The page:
Norman Rockwell Illustrates Mark Twain’s Tom Sawyer & Huckleberry Finn (1936-1940)

Sawyer 1

There’s no getting around it: Norman Rockwell was a square. There’s also no getting around the fact that his career helped define the way mainstream Americans saw themselves for decades. And while an artist like Rockwell—so steeped in nostalgia, so lacking in irony and a taste for transgression—might have faded into complete irrelevance amidst the tumult of the sixties, the opposite in fact occurred. Instead of pale, freckle-faced scamps and neighborly civil servants, Rockwell painted likenesses of world leaders like Nehru and Nasser, as well as a now iconic symbol of the Civil Rights struggle on a 1964 Look magazine cover.

Sawyer 2

The sixties Rockwell, though still very much a purveyor of small town Americana, became a somewhat weightier figure, even if he never gained (or sought) acceptance in the art world. But we might think of Rockwell as working on two registers throughout his career—as the PG-rated painter of mischievous, childish niceness, and the earnest commentator on mores and values in adult society. In a way, these two sides of America’s most popular illustrator mirror those of the nation’s most popular writer, Mark Twain. Though separated by a generation, the two, writes the Mark Twain House & Museum’s website, are “twinned in many ways in the public consciousness.”

Sawyer 3

In part, this is because Rockwell illustrated for Heritage Press two of Twain’s most famous books, The Adventures of Tom Sawyer in 1936 and The Adventures of Huckleberry Finn in 1940. Above, see three of Rockwell’s illustrations from Tom Sawyer and, below, one from his Huck Finn. The differences between the two books (so hilariously contrasted by Louis CK), could stand for the two sides of both Twain and Rockwell. As the Mark Twain House puts it, “some critics have dismissed [Twain and Rockwell’s] work as lightweight, blithely ignoring the important statements they made on race.” Tom Sawyer is a lightweight book, the work of Twain the popular humorist. (Twain himself would say, “my books are water: those of the great geniuses are wine. Everybody drinks water.”) Huck Finn on the other hand is a serious adult novel with serious adult themes. For all of its flaws, it makes an admirable attempt to identify with and faithfully render the plight of enslaved people.

Huck Finn Rockwell

Twain’s great strength as a serious writer was his wealth of empathy, a quality Rockwell manifested as well. In fact, in order to best represent Twain’s books, the illustrator traveled to their setting, Hannibal, Missouri, where he “acquired a new respect for the characters,” writes the Norman Rockwell Museum. “The longer I worked at the task,” Rockwell wrote, “the more in love with the different personalities I became.” Illustration and design blog Today’s Inspiration points out that Rockwell purchased old clothes from the Hannibal locals to “soak up the atmosphere”: “Of all the illustrators (and there were quite a few) that illustrated these novels in the past, Rockwell was the first to visit Mark Twain’s home town. In typical Rockwell fashion, no amount of detail or research was ignored, faked or quickly glossed over.”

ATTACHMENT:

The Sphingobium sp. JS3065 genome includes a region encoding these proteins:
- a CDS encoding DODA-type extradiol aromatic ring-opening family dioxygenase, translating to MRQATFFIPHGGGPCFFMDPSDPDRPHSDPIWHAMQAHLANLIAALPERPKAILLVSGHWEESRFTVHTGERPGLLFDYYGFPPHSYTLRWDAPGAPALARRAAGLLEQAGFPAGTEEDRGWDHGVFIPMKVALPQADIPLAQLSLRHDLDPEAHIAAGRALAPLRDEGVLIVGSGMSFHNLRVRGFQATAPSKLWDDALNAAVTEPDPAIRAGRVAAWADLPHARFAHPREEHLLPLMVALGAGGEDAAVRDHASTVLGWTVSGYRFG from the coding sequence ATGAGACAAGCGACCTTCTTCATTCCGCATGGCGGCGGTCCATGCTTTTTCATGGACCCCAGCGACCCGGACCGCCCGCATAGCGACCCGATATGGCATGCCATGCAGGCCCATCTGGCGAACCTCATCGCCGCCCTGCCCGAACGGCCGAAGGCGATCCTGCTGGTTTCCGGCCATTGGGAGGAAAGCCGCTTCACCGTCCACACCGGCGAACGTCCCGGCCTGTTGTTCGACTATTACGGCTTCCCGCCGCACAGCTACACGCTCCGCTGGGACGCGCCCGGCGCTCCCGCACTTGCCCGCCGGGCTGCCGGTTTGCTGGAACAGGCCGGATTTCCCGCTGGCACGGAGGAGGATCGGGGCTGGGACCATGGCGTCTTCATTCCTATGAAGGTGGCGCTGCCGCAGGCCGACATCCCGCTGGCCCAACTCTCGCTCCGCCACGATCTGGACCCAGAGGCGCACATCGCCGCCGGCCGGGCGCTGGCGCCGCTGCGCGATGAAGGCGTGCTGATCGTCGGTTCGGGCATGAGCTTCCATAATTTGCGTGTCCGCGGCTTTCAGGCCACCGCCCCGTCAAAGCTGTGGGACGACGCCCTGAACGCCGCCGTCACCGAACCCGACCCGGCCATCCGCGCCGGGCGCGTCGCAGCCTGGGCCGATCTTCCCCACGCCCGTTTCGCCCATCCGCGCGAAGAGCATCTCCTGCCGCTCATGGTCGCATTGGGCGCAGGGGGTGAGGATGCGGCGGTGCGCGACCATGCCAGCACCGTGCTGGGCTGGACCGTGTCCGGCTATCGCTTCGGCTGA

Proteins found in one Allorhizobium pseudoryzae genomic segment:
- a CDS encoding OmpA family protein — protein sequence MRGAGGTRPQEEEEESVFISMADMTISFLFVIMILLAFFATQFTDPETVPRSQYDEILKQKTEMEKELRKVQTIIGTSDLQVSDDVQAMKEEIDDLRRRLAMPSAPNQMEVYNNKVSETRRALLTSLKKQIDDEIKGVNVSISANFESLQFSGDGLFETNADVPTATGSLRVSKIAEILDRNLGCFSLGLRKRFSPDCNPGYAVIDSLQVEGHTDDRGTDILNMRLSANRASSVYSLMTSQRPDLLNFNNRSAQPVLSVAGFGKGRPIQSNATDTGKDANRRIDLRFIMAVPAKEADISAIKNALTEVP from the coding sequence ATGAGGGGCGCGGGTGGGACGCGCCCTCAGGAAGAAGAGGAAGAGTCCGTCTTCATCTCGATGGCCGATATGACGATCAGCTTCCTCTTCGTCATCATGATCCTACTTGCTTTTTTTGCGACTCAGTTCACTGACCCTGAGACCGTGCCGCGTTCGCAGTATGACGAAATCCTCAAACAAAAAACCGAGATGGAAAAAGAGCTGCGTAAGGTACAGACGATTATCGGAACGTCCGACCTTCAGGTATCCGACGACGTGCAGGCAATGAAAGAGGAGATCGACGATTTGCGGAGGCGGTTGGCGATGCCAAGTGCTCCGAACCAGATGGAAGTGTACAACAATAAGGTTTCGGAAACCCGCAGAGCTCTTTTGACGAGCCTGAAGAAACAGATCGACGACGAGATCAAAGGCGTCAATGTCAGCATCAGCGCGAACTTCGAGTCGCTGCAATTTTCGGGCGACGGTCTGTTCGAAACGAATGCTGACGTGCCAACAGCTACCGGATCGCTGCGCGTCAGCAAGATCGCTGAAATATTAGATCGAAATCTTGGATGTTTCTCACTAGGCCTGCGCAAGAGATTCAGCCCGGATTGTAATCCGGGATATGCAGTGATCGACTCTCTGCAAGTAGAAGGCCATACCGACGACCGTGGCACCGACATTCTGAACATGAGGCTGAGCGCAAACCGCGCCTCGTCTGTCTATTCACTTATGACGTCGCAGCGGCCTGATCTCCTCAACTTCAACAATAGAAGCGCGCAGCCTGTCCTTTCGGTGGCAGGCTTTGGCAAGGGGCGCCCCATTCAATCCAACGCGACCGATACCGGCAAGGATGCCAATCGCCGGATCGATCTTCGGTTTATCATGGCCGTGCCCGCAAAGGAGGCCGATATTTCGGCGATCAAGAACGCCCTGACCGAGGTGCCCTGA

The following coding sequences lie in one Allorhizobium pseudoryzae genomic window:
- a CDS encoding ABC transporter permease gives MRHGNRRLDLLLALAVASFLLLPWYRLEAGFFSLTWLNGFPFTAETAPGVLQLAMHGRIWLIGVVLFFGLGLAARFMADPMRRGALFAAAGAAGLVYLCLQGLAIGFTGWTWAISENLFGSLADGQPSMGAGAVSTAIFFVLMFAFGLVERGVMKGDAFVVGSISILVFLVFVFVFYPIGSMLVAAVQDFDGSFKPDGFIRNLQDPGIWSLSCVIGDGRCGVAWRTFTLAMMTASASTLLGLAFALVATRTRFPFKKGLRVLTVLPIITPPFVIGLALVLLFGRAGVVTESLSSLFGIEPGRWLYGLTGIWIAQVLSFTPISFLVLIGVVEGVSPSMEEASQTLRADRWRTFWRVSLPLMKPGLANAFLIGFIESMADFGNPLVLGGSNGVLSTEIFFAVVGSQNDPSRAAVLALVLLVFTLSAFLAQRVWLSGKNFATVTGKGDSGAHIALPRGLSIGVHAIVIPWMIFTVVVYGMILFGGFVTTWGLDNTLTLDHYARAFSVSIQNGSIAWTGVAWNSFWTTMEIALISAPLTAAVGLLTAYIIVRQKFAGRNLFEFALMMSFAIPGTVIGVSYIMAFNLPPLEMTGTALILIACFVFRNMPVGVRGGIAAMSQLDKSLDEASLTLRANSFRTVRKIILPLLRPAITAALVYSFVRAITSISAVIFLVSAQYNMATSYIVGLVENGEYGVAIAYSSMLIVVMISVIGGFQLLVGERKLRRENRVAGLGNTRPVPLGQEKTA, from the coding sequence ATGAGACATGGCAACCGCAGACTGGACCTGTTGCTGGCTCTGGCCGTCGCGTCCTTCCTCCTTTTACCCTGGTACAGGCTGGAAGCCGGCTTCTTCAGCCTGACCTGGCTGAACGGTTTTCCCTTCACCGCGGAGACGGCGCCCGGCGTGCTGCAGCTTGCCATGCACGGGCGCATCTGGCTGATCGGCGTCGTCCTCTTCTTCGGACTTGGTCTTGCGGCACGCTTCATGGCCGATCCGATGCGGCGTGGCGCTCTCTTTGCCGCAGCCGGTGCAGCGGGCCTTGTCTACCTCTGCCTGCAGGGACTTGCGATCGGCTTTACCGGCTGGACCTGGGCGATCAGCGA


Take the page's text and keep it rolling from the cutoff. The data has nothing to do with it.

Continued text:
Sawyer 4

Today’s Inspiration zooms in on details from several of the Tom Sawyer paintings to show the fine, almost Vermeer-like attention Rockwell lavished on each illustration. The extensive examination of these early Rockwell classics makes a good case for the folksy illustrator as a “storytelling genius with pallet and brush.” Rockwell may be dismissed as a creator of kitsch, and in some cases the charge is justified, but—like Twain—even his lighter work depended on a fine attention to details of setting and characterization that make his work memorable and moving, in its corniest and its weightiest moments.

Related Content:

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Mark Twain Writes a Rapturous Letter to Walt Whitman on the Poet’s 70th Birthday (1889)

Josh Jones is a writer and musician based in Durham, NC. Follow him at @jdmagness

The Art of Collotype: See a Near Extinct Printing Technique, as Lovingly Practiced by a Japanese Master Craftsman

When I was a kid,  I spent a lot of time at the Indianapolis Star, where my mother worked in what was then referred to as the “women’s pages.” She kept me busy returning the photos that accompanied marriage and engagement announcements, using the SASEs the young brides had supplied. After that, I’d hit the printing floor, where veteran workers sported square caps folded from the previous day’s edition, as that day’s issue clacked on tracks overhead. If I was lucky, someone would make me a gift of my name, set in hot type.

The Star still publishes – I shudder to report that its website seems to have renamed it IndyStar… – but cultural and digital advances have relegated all of the particulars mentioned above to the scrap pile.

They came rushing back with wild, Proustian urgency when Osamu Yamamoto, a master printer at Benrido Collotype Atelier in Kyoto, mentions the smell of the ink, in the short documentary above, how over the years, it has seeped into his skin, and become a part of his being.

Collotype, defined by the Getty Conservation Institute as “a screenless photomechanical process that allows high-quality prints from continuous-tone photographic negatives,” has been on the way out since the 70s. As master printer Yamamoto notes, it’s a low-efficiency, small batch operation, involving messy matrixes, hand-operated presses, and heavy iron machines that give off a sort of animal warmth when working.